Is there any volunteer work my 3-year-old son can do?

Advice on how to make the world better.
April 15 2009 6:58 AM

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Is there any volunteer work my 3-year-old son can do?

Do you have a real-life do-gooding dilemma? Please send it to ask.my.goodness@gmail.com and Patty and Sandy will try to answer it.

Hi, Patty and Sandy,
 
I've had very little free time for anything since my son was born, let alone for volunteering. Now that he's a toddler (3 years old), I would really like to volunteer with him. I think now is the time to build the foundation by showing him the importance of giving and that others are not as fortunate as he is. However, I am hesitant about what exactly to do with him. What would you recommend for us?

Molly, Washington, D.C.

Patty:

Molly, I agree that instilling the values of caring for others and community service in your child at an early age is an important part of parenting. But 3 years old is still quite young. Volunteering, from the word voluntary, is based on free will, and your son's commitment to service will be underscored if you find ways to have his service spring from his own values and observations of need. Of course you have a role in forming those values, but I recommend that you ask yourself exactly what values you are trying to teach (compassion? tolerance? generosity?) and start by deploying the tools you have close at hand.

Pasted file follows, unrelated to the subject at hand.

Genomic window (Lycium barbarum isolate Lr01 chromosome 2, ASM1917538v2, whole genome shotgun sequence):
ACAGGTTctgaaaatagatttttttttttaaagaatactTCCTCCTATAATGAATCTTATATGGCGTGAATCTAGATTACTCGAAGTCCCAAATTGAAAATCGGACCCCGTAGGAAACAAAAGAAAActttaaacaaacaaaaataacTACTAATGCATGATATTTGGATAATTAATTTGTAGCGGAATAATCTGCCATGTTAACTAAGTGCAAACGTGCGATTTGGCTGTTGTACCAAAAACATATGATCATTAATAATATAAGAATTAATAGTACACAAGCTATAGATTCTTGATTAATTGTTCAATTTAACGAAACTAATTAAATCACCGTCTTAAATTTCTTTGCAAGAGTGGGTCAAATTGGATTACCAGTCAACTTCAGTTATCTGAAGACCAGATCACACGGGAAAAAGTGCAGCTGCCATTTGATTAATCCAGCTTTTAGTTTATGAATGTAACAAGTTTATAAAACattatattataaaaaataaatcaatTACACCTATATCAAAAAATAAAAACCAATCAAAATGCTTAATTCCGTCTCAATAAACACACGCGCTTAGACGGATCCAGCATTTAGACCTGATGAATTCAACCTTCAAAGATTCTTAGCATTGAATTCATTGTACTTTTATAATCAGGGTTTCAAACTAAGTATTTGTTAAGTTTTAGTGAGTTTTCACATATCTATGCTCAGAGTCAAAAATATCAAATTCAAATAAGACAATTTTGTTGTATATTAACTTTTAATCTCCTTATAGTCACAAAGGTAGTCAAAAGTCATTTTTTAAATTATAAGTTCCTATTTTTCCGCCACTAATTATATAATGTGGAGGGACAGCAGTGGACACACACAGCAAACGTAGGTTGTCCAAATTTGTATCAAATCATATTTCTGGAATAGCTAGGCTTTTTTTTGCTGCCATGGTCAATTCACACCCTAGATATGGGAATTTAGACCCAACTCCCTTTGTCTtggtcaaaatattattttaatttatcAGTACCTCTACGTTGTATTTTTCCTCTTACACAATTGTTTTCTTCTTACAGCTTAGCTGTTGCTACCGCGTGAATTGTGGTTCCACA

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Certainly the first and possibly most important tool is your own example, because no matter how much giving or weekly volunteering we do, the biggest imprint on our child's value system will be the example we provide every day in the most ordinary transactions. If I opine about "honesty" but my child hears me lying to Grandma about our weekend plans, which lesson will stick? If I drop clothes at the Goodwill box but head to the mall to replace them with higher-priced items, my lesson in sharing will be muted.

But certainly 3-year-olds are ready learners, so it is a great time to add activities to the lessons learned from daily observation.

So pick a few values—we'll say compassion, generosity, and shared responsibility—and look for ways to actively discuss and practice those with your child. If you make a game of it, he may surprise you by finding people or needs that you didn't even "see": a child at preschool who seems lonely and would value a play date, a neighbor who would like a visit, an area of the park that needs picking up. The value of allowing your child to instigate the idea and independently perform these value-to-action opportunities is huge.

So go ahead and find a volunteer activity to do together. Find something that will be fun and get you both into different settings and groups, but make the primary focus of your efforts building values into action with a daily activity that your son does on his own. That way volunteering will be just one part of his tool kit!

Sandy: